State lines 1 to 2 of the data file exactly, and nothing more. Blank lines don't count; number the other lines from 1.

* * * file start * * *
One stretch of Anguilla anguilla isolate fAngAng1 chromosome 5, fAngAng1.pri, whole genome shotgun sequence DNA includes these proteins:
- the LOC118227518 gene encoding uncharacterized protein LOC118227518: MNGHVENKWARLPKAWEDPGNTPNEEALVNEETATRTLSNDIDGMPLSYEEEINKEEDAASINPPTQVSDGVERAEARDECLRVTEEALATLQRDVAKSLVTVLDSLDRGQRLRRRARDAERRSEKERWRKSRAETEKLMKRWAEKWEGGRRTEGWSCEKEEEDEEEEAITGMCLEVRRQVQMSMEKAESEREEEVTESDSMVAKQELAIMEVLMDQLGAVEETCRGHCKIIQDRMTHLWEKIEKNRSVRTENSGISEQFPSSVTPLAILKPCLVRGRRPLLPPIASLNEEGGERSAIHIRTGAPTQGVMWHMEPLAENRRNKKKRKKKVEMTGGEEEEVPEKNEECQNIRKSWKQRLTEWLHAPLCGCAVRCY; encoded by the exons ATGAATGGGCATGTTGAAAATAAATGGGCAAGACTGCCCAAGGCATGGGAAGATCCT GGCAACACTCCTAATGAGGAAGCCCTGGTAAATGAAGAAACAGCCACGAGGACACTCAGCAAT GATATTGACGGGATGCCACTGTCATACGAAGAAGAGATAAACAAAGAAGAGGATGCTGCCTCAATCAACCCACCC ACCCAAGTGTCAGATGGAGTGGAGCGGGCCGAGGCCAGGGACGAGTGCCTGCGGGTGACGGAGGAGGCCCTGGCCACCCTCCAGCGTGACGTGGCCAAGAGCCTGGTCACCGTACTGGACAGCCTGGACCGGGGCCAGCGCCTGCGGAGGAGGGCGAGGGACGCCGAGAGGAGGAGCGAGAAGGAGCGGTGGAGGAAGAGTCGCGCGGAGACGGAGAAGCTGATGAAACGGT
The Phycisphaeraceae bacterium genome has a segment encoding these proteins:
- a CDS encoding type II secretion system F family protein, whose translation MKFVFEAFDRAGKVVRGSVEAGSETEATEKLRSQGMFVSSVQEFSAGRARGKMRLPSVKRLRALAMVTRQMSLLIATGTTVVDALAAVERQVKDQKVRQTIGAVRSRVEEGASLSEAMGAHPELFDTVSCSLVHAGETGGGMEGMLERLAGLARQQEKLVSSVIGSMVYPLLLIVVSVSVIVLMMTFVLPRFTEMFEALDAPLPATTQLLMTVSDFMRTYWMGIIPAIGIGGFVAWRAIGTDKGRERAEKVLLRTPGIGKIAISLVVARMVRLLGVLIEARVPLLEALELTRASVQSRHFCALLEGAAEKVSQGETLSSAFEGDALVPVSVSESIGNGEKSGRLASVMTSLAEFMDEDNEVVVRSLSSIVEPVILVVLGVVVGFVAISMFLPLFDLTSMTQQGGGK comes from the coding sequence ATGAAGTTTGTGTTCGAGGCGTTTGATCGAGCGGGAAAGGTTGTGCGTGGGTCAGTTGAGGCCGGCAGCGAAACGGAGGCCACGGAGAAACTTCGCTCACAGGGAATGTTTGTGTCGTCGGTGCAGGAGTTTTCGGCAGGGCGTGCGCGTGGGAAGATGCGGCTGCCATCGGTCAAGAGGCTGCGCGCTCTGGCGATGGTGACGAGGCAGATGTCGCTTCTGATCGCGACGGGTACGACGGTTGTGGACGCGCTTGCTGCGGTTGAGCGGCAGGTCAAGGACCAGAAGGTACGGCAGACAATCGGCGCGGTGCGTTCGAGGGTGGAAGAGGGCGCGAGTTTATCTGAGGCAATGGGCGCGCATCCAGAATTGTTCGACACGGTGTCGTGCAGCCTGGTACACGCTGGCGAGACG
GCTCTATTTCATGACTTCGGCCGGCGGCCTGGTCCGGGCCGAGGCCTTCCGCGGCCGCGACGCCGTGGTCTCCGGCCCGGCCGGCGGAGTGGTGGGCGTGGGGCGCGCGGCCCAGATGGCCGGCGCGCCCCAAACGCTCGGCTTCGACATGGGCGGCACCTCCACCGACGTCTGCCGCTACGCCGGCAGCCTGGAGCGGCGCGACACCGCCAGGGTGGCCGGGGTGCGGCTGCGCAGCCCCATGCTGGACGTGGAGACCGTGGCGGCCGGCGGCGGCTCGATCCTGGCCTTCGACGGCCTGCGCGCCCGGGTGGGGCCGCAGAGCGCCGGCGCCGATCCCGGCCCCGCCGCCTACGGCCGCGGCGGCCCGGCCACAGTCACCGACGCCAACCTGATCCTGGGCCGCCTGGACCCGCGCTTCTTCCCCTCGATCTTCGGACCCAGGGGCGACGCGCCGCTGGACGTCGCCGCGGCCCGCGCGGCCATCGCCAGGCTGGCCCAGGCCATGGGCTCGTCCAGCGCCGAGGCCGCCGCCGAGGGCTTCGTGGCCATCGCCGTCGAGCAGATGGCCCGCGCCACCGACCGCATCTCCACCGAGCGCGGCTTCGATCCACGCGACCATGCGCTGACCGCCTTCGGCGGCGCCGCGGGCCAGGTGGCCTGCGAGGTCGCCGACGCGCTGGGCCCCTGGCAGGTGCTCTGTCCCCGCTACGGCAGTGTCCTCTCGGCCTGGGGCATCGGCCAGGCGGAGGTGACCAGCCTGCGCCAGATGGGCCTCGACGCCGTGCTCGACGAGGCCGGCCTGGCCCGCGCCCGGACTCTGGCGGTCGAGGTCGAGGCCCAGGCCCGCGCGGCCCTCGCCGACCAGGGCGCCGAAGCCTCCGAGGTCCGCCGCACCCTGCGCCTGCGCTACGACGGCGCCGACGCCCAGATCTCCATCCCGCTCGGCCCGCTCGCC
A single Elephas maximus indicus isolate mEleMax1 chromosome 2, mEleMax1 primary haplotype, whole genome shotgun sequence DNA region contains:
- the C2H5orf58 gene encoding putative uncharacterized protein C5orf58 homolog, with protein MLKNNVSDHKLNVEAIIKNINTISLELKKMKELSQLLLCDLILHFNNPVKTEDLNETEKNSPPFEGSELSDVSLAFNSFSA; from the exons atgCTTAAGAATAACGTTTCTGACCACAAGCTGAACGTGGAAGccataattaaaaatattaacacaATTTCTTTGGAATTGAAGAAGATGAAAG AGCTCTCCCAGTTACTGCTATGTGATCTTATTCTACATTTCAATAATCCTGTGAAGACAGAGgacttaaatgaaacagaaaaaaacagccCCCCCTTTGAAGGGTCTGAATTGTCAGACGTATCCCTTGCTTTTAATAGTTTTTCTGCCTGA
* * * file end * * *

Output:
One stretch of Anguilla anguilla isolate fAngAng1 chromosome 5, fAngAng1.pri, whole genome shotgun sequence DNA includes these proteins:
- the LOC118227518 gene encoding uncharacterized protein LOC118227518: MNGHVENKWARLPKAWEDPGNTPNEEALVNEETATRTLSNDIDGMPLSYEEEINKEEDAASINPPTQVSDGVERAEARDECLRVTEEALATLQRDVAKSLVTVLDSLDRGQRLRRRARDAERRSEKERWRKSRAETEKLMKRWAEKWEGGRRTEGWSCEKEEEDEEEEAITGMCLEVRRQVQMSMEKAESEREEEVTESDSMVAKQELAIMEVLMDQLGAVEETCRGHCKIIQDRMTHLWEKIEKNRSVRTENSGISEQFPSSVTPLAILKPCLVRGRRPLLPPIASLNEEGGERSAIHIRTGAPTQGVMWHMEPLAENRRNKKKRKKKVEMTGGEEEEVPEKNEECQNIRKSWKQRLTEWLHAPLCGCAVRCY; encoded by the exons ATGAATGGGCATGTTGAAAATAAATGGGCAAGACTGCCCAAGGCATGGGAAGATCCT GGCAACACTCCTAATGAGGAAGCCCTGGTAAATGAAGAAACAGCCACGAGGACACTCAGCAAT GATATTGACGGGATGCCACTGTCATACGAAGAAGAGATAAACAAAGAAGAGGATGCTGCCTCAATCAACCCACCC ACCCAAGTGTCAGATGGAGTGGAGCGGGCCGAGGCCAGGGACGAGTGCCTGCGGGTGACGGAGGAGGCCCTGGCCACCCTCCAGCGTGACGTGGCCAAGAGCCTGGTCACCGTACTGGACAGCCTGGACCGGGGCCAGCGCCTGCGGAGGAGGGCGAGGGACGCCGAGAGGAGGAGCGAGAAGGAGCGGTGGAGGAAGAGTCGCGCGGAGACGGAGAAGCTGATGAAACGGT